The data issue makes it unclear whether DPS’ performance index will change. A district statement said “test results in specific areas have been negatively impacted by the software issues.” The statement said the changes affected student progress and gap closing data for individual high schools, but did not mention performance index.
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In four-year graduation rate, Dayton (69.5 percent) ranked fifth-lowest in the state, behind Ohio’s other large urban districts and far behind local districts, as Jefferson Twp. was next at 77.1 percent.
This four-year data is for the Class of 2017, and represents DPS’ worst graduation rate in at least five years. Dayton’s graduation rate had been around 72 percent in recent years.
DPS avoided F’s in two of the report card’s six components — earning D’s student progress and K-3 Literacy Improvement. In student progress, DPS’ overall “value-added” score was worse than many districts that got F’s in progress, but DPS got a sub-grade of “B” for the progress its gifted students made, lifting the component grade.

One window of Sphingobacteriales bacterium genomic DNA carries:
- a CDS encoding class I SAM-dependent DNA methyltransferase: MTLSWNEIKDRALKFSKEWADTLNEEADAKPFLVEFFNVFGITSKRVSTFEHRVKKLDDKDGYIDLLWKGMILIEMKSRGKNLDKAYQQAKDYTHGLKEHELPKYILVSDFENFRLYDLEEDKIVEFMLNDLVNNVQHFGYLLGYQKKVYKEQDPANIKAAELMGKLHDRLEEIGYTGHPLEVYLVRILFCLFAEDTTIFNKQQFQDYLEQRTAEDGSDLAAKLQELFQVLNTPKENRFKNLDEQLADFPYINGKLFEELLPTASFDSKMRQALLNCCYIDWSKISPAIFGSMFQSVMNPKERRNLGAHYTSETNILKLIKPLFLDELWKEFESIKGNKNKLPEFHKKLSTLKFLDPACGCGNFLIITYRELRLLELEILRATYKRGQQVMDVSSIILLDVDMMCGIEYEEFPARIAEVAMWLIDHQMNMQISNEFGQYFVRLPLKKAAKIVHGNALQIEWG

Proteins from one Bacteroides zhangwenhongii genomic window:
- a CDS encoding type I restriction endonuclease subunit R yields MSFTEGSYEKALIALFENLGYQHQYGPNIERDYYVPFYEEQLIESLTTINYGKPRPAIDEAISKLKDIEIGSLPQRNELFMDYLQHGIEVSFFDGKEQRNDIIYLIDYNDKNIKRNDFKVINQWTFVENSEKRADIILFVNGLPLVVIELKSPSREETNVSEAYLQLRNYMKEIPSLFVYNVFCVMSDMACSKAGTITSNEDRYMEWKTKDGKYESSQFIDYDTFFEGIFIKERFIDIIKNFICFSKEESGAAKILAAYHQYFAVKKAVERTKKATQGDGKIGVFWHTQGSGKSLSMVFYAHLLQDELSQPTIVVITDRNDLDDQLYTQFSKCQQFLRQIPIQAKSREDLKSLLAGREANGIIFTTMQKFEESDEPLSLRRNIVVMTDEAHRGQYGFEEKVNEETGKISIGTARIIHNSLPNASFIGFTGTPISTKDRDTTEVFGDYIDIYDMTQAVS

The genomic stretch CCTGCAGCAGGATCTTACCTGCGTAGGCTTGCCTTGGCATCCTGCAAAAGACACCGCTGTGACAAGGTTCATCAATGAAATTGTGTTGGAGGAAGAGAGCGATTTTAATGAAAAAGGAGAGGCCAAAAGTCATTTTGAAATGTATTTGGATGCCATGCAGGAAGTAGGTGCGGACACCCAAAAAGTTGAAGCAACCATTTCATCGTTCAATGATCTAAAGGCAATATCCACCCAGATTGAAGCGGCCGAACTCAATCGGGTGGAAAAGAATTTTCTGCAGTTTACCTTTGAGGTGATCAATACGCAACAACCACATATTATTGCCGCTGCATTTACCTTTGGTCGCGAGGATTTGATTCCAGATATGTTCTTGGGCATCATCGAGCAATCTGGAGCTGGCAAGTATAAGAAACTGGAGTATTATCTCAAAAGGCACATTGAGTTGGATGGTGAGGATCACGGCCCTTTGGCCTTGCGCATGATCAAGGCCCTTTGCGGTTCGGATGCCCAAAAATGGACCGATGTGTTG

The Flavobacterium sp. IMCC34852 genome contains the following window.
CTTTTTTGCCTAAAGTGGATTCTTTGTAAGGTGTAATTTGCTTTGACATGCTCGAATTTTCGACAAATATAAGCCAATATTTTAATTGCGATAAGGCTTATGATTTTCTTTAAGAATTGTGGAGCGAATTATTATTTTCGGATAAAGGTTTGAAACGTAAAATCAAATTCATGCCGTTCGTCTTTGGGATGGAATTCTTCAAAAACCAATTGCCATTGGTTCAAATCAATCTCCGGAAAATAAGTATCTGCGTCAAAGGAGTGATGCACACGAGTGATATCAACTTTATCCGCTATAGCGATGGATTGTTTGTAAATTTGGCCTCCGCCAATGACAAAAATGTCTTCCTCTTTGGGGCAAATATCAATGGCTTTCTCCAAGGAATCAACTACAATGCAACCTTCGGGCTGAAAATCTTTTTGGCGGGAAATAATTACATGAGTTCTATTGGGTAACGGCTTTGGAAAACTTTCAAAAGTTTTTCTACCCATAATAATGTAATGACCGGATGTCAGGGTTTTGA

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Dayton Public Schools officials say they’ve been working with the Powerschool Software Company since June 25 to fix data reporting errors caused by the company’s software, but problems persist.
PowerSchool officials did not immediately respond to a request for comment Thursday afternoon.
Lolli said DPS submitted proper information, but because of Powerschool formatting errors, some data was reported to the Ohio Department of Education incorrectly or not at all. She said the problem shouldn’t impact any individual students.
Lolli said the district has begun legal action against Powerschool to resolve the issue and continues working with the state to address it.
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